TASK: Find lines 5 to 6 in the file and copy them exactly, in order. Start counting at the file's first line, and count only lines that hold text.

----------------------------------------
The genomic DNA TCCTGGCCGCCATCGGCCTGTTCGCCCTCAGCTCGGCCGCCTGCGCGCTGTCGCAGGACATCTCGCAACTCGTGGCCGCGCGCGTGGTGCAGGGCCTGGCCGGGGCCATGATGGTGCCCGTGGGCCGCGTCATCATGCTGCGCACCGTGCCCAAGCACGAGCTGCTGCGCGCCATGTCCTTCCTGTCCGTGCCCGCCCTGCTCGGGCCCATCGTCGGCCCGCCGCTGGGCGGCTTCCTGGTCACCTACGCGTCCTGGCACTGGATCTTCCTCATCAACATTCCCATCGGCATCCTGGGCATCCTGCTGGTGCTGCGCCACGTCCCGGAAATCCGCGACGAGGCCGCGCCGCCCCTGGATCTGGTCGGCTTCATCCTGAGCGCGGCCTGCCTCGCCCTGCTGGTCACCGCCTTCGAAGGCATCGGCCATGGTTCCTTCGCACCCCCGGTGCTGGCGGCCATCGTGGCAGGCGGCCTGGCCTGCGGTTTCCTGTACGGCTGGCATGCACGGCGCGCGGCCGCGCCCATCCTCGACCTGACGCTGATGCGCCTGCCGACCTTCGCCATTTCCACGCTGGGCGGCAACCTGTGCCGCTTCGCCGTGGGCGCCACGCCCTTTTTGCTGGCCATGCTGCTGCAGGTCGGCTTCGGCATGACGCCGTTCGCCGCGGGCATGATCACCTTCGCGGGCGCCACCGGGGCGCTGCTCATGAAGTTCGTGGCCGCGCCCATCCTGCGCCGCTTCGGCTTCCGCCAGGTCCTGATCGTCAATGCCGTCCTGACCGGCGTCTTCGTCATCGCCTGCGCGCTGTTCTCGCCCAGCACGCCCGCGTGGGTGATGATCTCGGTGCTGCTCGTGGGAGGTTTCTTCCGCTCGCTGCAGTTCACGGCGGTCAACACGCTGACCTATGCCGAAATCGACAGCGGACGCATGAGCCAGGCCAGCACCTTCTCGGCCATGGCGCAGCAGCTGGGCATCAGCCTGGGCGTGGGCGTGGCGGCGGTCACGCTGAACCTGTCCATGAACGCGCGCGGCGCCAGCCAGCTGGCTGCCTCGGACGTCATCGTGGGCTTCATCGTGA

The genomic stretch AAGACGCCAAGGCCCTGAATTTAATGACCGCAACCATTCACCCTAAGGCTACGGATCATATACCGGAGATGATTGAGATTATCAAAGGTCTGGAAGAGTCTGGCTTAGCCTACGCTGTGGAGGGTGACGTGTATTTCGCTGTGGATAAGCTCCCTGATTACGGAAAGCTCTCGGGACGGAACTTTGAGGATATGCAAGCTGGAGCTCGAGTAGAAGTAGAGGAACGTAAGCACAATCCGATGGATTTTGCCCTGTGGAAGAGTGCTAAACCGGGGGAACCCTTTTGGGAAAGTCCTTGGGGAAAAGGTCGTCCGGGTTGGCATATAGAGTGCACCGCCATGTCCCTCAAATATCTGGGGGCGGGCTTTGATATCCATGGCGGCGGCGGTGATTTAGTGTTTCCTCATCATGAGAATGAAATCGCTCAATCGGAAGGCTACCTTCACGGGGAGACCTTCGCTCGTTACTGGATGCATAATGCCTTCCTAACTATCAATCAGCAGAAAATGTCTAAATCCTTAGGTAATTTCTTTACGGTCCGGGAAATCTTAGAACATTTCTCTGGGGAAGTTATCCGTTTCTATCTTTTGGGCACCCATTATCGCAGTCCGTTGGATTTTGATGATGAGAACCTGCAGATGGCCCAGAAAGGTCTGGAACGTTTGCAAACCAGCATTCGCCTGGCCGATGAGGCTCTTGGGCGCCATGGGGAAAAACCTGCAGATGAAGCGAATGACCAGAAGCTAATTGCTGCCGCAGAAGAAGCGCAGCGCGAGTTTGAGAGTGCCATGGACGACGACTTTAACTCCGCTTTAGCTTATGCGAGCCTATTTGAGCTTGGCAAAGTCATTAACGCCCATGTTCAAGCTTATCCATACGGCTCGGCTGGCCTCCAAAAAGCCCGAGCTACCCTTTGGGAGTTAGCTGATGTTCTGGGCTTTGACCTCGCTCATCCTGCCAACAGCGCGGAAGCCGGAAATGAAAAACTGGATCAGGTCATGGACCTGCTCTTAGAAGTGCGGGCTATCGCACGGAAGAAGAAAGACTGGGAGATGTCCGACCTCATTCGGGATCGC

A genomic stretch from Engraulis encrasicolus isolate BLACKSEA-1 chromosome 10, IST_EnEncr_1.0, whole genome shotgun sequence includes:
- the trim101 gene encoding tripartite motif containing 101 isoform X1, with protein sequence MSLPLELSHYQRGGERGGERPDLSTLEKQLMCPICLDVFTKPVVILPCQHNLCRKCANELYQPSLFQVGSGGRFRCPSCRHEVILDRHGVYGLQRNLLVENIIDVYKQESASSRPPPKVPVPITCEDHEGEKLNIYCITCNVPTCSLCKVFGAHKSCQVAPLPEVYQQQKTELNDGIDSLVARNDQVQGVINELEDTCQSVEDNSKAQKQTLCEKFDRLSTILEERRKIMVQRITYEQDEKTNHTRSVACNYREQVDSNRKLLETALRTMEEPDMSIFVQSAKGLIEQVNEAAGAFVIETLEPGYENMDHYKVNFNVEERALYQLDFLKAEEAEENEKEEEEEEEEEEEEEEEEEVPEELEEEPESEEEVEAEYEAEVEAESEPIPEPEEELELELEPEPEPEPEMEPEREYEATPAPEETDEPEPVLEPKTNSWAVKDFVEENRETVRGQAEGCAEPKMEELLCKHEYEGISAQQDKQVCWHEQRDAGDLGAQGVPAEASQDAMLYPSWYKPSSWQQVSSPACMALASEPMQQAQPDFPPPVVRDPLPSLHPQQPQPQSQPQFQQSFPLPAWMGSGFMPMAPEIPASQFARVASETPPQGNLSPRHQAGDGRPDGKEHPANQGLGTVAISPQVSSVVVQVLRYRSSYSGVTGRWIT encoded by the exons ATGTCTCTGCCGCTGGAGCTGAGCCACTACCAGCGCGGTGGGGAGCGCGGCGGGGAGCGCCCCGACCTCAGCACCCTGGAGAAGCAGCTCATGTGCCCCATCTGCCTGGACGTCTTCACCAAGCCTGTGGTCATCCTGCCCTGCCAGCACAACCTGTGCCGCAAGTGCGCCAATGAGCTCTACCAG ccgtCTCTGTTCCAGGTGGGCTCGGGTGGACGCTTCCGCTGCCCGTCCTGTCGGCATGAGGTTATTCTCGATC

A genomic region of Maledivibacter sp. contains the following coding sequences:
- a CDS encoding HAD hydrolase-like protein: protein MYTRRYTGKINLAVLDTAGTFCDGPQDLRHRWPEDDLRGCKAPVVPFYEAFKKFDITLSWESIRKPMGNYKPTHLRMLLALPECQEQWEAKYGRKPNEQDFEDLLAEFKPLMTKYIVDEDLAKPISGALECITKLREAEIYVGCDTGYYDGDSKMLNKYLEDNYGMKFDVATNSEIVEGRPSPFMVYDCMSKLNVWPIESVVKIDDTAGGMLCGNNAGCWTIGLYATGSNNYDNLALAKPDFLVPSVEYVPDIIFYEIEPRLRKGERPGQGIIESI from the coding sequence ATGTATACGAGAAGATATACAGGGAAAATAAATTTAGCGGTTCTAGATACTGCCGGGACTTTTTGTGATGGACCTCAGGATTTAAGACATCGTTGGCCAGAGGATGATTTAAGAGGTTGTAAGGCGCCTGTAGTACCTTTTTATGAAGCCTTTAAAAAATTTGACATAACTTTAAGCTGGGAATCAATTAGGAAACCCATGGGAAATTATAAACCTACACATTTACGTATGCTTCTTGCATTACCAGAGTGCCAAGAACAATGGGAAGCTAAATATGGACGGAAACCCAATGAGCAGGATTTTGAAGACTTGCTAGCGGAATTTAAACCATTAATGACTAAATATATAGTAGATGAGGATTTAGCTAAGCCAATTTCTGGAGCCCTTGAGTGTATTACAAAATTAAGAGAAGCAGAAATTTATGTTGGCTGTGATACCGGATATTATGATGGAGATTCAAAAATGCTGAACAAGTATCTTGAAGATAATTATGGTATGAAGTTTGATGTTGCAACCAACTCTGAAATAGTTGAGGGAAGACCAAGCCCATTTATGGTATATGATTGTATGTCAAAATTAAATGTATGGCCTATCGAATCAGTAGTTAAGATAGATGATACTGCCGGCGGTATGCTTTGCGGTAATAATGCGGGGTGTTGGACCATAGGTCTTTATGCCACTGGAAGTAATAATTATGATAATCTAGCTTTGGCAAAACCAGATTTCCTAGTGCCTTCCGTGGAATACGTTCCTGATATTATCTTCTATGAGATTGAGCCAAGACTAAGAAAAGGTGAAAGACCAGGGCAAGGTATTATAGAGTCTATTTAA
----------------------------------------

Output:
A genomic region of Maledivibacter sp. contains the following coding sequences:
- a CDS encoding HAD hydrolase-like protein: protein MYTRRYTGKINLAVLDTAGTFCDGPQDLRHRWPEDDLRGCKAPVVPFYEAFKKFDITLSWESIRKPMGNYKPTHLRMLLALPECQEQWEAKYGRKPNEQDFEDLLAEFKPLMTKYIVDEDLAKPISGALECITKLREAEIYVGCDTGYYDGDSKMLNKYLEDNYGMKFDVATNSEIVEGRPSPFMVYDCMSKLNVWPIESVVKIDDTAGGMLCGNNAGCWTIGLYATGSNNYDNLALAKPDFLVPSVEYVPDIIFYEIEPRLRKGERPGQGIIESI from the coding sequence ATGTATACGAGAAGATATACAGGGAAAATAAATTTAGCGGTTCTAGATACTGCCGGGACTTTTTGTGATGGACCTCAGGATTTAAGACATCGTTGGCCAGAGGATGATTTAAGAGGTTGTAAGGCGCCTGTAGTACCTTTTTATGAAGCCTTTAAAAAATTTGACATAACTTTAAGCTGGGAATCAATTAGGAAACCCATGGGAAATTATAAACCTACACATTTACGTATGCTTCTTGCATTACCAGAGTGCCAAGAACAATGGGAAGCTAAATATGGACGGAAACCCAATGAGCAGGATTTTGAAGACTTGCTAGCGGAATTTAAACCATTAATGACTAAATATATAGTAGATGAGGATTTAGCTAAGCCAATTTCTGGAGCCCTTGAGTGTATTACAAAATTAAGAGAAGCAGAAATTTATGTTGGCTGTGATACCGGATATTATGATGGAGATTCAAAAATGCTGAACAAGTATCTTGAAGATAATTATGGTATGAAGTTTGATGTTGCAACCAACTCTGAAATAGTTGAGGGAAGACCAAGCCCATTTATGGTATATGATTGTATGTCAAAATTAAATGTATGGCCTATCGAATCAGTAGTTAAGATAGATGATACTGCCGGCGGTATGCTTTGCGGTAATAATGCGGGGTGTTGGACCATAGGTCTTTATGCCACTGGAAGTAATAATTATGATAATCTAGCTTTGGCAAAACCAGATTTCCTAGTGCCTTCCGTGGAATACGTTCCTGATATTATCTTCTATGAGATTGAGCCAAGACTAAGAAAAGGTGAAAGACCAGGGCAAGGTATTATAGAGTCTATTTAA